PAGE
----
Exhibition at Museum De Zonnehof
In 1990 I approached Paul Coumans curator of Museum De Zonnehof with the proposal to organise a comprehensive exhibition and seminar on the state of art and architecture of today. We named the exhibition The Synthetic Dimension, indicating that we were in the process of building a new universe from its very essential and integer building blocks, as opposed to the then upcoming propagandists of Postmodernism and Deconstructivism, who favoured a confrontational clash of materials and techniques. The idea of the Synthetic Dimension was intrinsically related to the concept of generating new worlds in 3d, based on our fascination for 3d worlds in virtual reality. This was the time that I started to sketch intuitively in 3d with the computer. Besides my own works Folded Volume and Hidden Line [36 unique silk screen prints on pvc] we selected works from different fields, from design [Swan chair by Pierre Paulin], art [Ville Cybernétique by Nicholas Schoeffer, Cetology by Frank Stella], digital driven architects [Das Binaere Haus by Manfred Wolff-Plottegg, Lego villa by Kas Oosterhuis], composers [Remko Scha], and an artist [Adri Huisman] growing peppers, which intrigued Joost Meuwissen, whom we invited to deliver the opening speech.
‘The Synthetic Dimension’, Opening words by Joost Meuwissen at the exhibition of the same name at De Zonnehof in Amersfoort, September 7, 1991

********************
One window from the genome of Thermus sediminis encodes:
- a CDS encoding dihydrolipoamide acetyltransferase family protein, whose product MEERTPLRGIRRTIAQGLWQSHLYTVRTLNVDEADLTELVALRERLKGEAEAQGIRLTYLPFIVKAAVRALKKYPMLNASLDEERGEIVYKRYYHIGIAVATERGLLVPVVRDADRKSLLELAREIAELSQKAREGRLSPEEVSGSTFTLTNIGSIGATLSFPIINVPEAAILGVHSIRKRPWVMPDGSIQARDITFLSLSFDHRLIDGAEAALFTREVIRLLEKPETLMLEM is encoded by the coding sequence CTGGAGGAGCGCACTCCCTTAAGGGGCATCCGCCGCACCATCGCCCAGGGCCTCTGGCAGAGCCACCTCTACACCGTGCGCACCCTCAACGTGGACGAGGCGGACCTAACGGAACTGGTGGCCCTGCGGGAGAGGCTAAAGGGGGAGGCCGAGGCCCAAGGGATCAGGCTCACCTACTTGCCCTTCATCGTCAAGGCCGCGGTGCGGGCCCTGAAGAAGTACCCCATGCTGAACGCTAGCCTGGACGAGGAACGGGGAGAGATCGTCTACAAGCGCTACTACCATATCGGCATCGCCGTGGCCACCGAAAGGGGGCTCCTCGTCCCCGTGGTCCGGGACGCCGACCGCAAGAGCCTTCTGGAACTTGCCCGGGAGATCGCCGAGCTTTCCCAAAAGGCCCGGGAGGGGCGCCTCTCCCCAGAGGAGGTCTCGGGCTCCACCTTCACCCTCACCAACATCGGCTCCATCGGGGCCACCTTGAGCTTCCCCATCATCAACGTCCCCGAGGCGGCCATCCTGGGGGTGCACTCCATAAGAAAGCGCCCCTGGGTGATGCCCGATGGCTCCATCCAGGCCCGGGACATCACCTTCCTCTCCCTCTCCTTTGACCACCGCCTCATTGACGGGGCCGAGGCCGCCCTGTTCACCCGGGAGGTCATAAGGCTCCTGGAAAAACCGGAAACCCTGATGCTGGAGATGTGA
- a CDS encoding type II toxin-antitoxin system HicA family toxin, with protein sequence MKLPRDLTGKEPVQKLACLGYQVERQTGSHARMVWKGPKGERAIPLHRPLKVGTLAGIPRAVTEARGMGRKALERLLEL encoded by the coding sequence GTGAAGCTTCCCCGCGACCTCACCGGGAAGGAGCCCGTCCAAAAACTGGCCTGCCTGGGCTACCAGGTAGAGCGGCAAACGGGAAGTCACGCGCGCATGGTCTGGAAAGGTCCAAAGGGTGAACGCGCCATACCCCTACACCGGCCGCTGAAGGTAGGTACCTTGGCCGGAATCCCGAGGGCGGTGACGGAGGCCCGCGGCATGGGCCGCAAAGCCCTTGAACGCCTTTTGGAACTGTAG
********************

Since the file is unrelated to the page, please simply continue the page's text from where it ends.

“Ladies and Gentlemen, twenty years ago, when a green pepper was exhibited in a museum, we were told that this change of context had made the pepper into something completely different. It had not only attained a different meaning. It had become a different kind of object. It was no longer meant to be eaten. People reacted as if it had become poisonous. The poison of the art of that era. Also there was Eat Art, an opposite based on the same way of thinking. And there were, but this was even earlier, the mouldy cheese-sandwiches by Dieter Roth and the leftovers of a meal by Daniel Spoerri; all attempts to preserve European art as something original, an attempt, it seems, that in its form, in its iconography, already takes into account the possibility of failure. This failure did not become evident in the in itself apocryphal story of the greasy spot by Joseph Beuys that was cleaned up in the museum by the cleaning-person – because there was no intent and even in the most perfect institutions of art, such as here in the Zonnehof, mistakes are made – but the failure was almost purposely contained in the object because it took into account that the communication – the model for this art were the media, the mass-media, and it was for that reason that the art thought it should appear as if it was a war in Vietnam or a disaster at Chernobyl. Presently, if we see a pepper in the museum, we know that a pepper in the museum is a pepper and will be a pepper – and that is also the ratio of this exhibition. The things are not a simulation that replaces a reality, the model is not anymore the media that eventually generate meaning because it surpasses imagination but the model is the personal calculator, the computer, of which the possibilities that surpass imagination are put to use. It could be said that the desire of these objects or rather processes is contained in their state of becoming, not as a production process but as a process of comsumption. And that process of consumption can be described as the esoterisation of banality. The museum, the media, the communication is a necessary ingredient but not a carrier of meaning anymore. They now only work selective. Not every pepper is exhibited in the museum. It has to have someting to say. It is not so much given form as it is made malleable, as a free and open volume of which the voids differ from the inside to the outside as it grows. It is new, so it is beautiful. Art, architecture, music and design have traded the idea of the plus, the added value that cannot be appropiated, an idea that was linked to production, or lack of use, for the idea of consumption as a becoming desire. In yesterday’s NRC Handelsblad Rudi Fuchs writes about the art in Poland during the people’s democracy that everyone today finds so despicable: “We were in prison […] One chewed on a piece of bread until it was weak. Fingers were used to form this sticky dough into a sculpture. One looked at the sculpture, secretely showed them to some friends and then ate it. Such was our Polish art”. Well, leave out the “secretely” and replace it by open selection and we have a beautiful, for new, exhibition such as the one that is kicked off here today”.